Could deep groundwater help slake California’s thirst?

In the midst of California’s worst drought in recent history, researchers poring over gas and oil project data claim to have found a previously uncataloged mother lode of potential drinking water. Their study, published in the Proceedings of the National Academy of Sciences, looked to the depths of the Central Valley and concluded that there’s nearly three times as much fresh groundwater and four times as much usable groundwater than previously believed. However, the researchers warn that this water risks contamination from oil and gas extraction.

For the study, researchers gathered information about depth, salinity, and total dissolved solids (TDS) in underground water from 360 oil and gas fields in eight California counties. Previous estimates of drinking water only looked as far as 305 meters below the surface. By considering depths of up to 3,000 meters, researchers found that estimates increased from 1,020 km3 to 2,700 km3—and nearly 60 percent of this water was found shallower than 1,000 meters. In California, water considered “fresh” has fewer than 3,000 ppm TDS.

They also found 3,900 km3 of fresh and saline water that falls under the definition of Underground Sources of Drinking Water. USDW is water with fewer than 10,000 ppm TDS. (Water with 3,000 to 10,000 TDS is considered moderately saline.)

The authors point out that in California and in other parts of the country and world, desalinization plants are converting seawater, which has 35,000 ppm TDS, into drinking water. Desalinizing moderately saline water would be less energy intensive and cheaper, researchers say.

Of course, treating or desalinizing usable drinking water from these deeper sources is not without its own issues. These waters may be contaminated or contain naturally occurring radium, requiring additional treatment. What’s more, extracting deep groundwater could cause subsidence, or downward sinking of the land surface.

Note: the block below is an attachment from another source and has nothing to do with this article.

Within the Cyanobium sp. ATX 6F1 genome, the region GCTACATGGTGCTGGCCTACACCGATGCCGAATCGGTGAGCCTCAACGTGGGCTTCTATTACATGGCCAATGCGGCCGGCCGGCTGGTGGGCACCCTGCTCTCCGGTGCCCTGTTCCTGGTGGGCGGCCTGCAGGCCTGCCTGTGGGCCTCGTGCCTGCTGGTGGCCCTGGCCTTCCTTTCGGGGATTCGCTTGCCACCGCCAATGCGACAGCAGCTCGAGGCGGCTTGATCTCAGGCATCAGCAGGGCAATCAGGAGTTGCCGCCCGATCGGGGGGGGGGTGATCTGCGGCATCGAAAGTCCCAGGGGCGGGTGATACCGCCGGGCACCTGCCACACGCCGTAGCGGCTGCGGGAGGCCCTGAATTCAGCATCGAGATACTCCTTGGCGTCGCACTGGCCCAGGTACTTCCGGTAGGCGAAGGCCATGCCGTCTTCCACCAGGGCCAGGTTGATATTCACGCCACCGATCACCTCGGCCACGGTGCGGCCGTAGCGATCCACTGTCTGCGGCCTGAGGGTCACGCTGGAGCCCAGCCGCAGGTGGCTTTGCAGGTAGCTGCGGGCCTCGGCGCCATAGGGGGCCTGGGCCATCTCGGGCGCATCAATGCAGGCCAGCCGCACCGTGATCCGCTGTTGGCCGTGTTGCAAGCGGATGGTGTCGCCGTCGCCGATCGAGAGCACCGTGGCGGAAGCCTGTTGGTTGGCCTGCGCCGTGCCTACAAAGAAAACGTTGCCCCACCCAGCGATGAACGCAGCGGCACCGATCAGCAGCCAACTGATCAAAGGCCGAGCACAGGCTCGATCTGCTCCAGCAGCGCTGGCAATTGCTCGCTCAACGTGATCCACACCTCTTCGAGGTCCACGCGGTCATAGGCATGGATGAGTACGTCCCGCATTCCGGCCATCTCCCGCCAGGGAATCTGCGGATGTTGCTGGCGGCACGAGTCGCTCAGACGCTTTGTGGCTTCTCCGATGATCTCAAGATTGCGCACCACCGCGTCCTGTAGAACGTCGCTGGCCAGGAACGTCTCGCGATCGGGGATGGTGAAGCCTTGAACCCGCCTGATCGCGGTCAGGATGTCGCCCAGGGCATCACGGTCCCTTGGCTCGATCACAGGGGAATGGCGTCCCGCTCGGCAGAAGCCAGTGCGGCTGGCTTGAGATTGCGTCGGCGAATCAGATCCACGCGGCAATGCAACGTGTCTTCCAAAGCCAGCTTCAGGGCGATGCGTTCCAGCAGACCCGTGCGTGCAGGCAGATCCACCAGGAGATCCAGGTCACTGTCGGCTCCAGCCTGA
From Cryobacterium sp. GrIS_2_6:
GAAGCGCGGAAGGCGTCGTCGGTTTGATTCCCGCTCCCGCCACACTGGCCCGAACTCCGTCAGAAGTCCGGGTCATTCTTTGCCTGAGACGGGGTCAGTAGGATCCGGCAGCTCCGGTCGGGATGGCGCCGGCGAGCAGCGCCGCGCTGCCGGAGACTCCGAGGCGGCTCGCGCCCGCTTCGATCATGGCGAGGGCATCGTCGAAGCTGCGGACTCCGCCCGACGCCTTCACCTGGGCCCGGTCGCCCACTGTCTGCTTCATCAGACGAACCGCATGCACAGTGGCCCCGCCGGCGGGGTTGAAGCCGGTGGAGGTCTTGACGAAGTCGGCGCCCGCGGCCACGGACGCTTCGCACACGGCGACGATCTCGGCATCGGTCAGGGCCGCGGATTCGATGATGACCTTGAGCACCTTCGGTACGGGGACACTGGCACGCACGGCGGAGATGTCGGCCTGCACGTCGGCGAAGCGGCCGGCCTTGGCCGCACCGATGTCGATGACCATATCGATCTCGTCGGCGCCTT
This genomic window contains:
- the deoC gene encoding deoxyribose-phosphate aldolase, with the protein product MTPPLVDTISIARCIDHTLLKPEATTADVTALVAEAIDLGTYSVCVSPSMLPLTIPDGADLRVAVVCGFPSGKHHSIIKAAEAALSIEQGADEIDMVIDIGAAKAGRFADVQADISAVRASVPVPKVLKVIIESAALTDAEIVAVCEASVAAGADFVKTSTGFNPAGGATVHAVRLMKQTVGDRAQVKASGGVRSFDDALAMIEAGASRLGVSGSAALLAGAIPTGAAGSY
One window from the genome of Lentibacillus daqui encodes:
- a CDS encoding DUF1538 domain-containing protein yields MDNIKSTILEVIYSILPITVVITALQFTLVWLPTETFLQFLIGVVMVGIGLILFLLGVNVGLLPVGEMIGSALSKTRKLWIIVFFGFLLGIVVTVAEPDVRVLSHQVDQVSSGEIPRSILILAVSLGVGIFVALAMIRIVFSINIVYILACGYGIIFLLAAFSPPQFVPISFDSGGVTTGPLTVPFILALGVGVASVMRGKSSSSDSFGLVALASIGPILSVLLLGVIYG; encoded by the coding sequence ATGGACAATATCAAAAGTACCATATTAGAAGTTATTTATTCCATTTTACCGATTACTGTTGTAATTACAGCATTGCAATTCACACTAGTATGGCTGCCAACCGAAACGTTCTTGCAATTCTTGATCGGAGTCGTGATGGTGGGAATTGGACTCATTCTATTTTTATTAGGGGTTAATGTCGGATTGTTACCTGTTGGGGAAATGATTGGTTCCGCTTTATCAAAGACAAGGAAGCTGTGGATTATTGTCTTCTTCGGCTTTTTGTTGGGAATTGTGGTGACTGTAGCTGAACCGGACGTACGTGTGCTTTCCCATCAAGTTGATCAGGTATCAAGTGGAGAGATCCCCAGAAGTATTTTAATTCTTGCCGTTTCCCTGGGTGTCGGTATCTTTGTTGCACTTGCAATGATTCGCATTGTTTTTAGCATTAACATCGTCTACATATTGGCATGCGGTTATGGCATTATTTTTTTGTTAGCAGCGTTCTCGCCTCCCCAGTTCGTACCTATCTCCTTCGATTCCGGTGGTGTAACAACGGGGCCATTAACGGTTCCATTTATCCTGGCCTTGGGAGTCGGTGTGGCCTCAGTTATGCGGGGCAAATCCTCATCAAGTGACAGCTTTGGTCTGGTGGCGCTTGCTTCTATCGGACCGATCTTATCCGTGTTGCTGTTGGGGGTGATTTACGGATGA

The authors also found that the analyzed counties are home to nearly 20,000 oil and gas wells that go down over 8,500 meters. Many of these are located where the deep underground sources of water lie. The wells pose not only a danger of leaks into the water sources, but the possibility that they may open access for deeper, more-saline water to infiltrate more superficial fresh water. Oil and gas operations also inject waste water deep underground to dispose of it or to use it to increase extraction of oil and gas, other potential means for contamination. Monitoring and testing of deep groundwater is rare.

Of course none of this should be an excuse to lessen efforts to conserve and protect the sources of water that Californians currently use. But when it comes to protecting potential and much needed sources of drinking water for the future, these conclusions are a clear call to think deep. —Catherine Elton | 08 July 2016

Source: Kang, Mary and R.B. Jackson. (2016) Salinity of deep groundwater in California: Water quantity, quality, and protection. Proceedings of the National Academy of Sciences doi:10.1073/pnas.1600400113

Header image: ©Enid Martindale

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